Thursday, March 09, 2006

Origami really IS bad. Why?

When I read the NYT preview on Origami, I was sure Microsoft couldn't really be preparing another botched product. I figured after their disastrous slate experience, they wouldn't want to bring another flop to the market.

Then I read the CNET announcement:
Reality check for the much-hyped Origami PC | CNET

Bill Gates' vision of an ultramobile PC seemed like a winner: a device with all-day battery life, yet small enough to fit in a pocket and much cheaper than a laptop.

But as devices begin to come out a year later, reality still trails Microsoft's ambitions. The first generation of devices, being announced Thursday and already featured on Microsoft's site, are bigger, pricier and more power hungry than the software maker had hoped.

Microsoft acknowledges that instead of a mass-market hit riding a wave of prelaunch hype, these devices are likely to appeal only to the most hard-core gadget fans.

... Over the last year, several PC makers have been readying minitablets under the Origami code name. These minitablets are capable of running Windows XP along with a "Windows Touch Pack" that allows the devices to be more easily controlled using fingertip input. Microsoft expects that "gadget geeks" will make up most of the early buyers of the devices, which weigh roughly two pounds, pack a 7-inch screen and cost around $800.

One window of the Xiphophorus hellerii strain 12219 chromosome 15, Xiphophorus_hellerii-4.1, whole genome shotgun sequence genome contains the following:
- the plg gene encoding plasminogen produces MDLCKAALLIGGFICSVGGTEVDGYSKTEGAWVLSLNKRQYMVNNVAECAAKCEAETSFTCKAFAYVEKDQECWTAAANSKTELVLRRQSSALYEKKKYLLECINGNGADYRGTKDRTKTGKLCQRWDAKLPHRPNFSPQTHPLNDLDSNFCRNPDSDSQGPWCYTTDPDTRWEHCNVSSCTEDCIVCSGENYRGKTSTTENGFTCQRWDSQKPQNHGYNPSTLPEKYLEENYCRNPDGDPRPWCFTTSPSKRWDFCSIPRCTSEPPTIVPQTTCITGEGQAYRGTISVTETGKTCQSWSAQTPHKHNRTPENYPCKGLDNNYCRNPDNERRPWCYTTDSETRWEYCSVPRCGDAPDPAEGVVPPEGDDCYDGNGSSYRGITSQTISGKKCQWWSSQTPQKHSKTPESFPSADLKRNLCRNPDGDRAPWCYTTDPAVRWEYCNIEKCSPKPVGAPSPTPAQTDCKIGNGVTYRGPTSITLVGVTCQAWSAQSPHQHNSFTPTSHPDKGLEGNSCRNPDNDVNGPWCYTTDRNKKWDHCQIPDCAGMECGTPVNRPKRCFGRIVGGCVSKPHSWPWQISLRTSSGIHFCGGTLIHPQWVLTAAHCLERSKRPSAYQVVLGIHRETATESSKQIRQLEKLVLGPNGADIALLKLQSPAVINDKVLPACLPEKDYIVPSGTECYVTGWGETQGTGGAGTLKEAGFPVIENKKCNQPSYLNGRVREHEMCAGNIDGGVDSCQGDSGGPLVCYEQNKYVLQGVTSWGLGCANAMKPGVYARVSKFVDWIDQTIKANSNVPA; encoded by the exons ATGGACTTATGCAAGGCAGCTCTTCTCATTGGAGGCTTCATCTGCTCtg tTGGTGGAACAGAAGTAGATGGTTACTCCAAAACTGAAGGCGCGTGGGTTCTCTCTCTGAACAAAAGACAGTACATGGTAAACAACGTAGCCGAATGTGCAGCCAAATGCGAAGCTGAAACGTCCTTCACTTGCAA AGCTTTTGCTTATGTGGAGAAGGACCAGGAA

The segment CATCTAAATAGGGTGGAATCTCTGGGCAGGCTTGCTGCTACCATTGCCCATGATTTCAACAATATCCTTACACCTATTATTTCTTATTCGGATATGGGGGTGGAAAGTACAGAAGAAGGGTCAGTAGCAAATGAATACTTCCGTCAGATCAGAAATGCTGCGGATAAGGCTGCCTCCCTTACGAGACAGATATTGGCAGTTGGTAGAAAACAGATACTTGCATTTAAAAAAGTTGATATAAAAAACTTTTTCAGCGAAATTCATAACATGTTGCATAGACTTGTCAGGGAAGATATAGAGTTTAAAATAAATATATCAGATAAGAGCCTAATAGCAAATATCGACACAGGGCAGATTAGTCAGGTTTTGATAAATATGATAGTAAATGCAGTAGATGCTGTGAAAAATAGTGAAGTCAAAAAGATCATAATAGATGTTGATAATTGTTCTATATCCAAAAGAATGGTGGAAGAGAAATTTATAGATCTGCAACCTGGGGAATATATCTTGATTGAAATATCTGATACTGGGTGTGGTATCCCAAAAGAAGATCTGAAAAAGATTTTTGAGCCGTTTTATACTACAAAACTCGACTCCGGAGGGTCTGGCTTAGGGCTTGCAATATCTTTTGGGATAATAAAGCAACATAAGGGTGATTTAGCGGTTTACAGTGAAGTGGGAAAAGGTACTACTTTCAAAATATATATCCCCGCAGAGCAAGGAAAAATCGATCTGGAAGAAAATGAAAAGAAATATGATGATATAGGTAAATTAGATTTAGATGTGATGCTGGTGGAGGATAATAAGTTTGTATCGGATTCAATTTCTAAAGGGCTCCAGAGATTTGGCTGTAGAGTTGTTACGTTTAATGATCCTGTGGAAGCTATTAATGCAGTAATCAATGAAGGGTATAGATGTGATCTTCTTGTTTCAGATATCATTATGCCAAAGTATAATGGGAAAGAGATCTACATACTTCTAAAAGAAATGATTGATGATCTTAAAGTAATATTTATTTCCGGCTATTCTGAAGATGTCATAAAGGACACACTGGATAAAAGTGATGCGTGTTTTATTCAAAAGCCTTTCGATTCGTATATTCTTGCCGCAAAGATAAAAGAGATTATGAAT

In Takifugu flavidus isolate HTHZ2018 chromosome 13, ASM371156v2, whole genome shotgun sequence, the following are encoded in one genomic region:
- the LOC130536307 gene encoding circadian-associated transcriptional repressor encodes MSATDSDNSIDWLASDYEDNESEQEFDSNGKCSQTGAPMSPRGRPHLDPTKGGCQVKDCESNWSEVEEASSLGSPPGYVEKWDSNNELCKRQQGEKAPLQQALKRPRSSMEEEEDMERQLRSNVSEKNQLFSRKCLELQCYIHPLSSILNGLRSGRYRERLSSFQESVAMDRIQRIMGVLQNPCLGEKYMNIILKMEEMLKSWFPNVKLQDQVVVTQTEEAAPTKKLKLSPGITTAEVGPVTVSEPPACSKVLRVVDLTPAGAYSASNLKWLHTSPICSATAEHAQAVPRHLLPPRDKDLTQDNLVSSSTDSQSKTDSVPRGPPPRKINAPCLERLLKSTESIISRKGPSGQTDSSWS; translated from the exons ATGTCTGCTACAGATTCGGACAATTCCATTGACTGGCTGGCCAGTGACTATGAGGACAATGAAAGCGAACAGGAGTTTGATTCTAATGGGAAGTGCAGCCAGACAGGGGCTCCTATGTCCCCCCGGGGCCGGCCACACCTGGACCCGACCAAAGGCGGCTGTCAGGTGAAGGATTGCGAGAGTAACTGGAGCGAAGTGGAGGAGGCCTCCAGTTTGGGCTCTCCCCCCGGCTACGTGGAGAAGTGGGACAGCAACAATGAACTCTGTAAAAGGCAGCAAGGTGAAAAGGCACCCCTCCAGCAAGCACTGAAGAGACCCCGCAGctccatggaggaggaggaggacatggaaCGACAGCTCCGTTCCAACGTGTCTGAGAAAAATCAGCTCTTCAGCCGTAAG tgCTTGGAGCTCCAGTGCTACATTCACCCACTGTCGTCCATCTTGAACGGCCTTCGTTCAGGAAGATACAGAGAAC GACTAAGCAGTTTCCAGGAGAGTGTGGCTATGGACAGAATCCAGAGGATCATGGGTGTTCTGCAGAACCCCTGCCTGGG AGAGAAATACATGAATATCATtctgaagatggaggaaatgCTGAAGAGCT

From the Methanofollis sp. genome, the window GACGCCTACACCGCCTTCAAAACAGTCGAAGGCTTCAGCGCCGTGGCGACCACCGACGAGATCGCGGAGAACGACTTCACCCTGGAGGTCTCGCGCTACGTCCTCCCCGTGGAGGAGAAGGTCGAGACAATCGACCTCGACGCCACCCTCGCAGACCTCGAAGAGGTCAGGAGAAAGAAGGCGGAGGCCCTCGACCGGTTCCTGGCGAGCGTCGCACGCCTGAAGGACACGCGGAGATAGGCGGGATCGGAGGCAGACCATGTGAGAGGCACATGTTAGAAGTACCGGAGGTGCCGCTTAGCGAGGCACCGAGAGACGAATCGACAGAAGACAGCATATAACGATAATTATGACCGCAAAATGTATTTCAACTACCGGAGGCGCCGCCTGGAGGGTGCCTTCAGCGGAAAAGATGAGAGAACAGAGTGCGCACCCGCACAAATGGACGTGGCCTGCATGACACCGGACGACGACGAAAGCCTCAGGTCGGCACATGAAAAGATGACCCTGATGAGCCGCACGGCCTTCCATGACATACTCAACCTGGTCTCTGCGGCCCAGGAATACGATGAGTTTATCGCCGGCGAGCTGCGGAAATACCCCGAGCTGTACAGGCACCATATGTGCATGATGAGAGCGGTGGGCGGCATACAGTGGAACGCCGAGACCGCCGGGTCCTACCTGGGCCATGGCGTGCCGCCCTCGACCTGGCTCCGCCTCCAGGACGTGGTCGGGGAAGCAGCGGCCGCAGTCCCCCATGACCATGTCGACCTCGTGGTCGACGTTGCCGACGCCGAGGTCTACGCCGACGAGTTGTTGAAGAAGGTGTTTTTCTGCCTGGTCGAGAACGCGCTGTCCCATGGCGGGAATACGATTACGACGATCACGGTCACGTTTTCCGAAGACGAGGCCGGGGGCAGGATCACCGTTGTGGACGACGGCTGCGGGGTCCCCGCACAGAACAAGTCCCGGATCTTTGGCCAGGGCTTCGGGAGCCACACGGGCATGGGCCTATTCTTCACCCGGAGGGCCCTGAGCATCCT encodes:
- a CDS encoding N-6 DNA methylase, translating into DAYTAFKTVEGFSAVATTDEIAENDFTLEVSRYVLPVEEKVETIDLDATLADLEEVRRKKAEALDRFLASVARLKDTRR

Sounds like the NYT was right. Heavy, expensive, short battery life. It makes zero sense as a product.

This is an iPod video killer?! Either Microsoft is incompetent, or they're trying to poison the marketplace to buy time for a real product. That strategy worked well in the PDA market of the 1990s, but I'm not sure it will work today. I wonder what's in it for Samsung though? Are they taking a hit now in the hope of a payoff a year from now?

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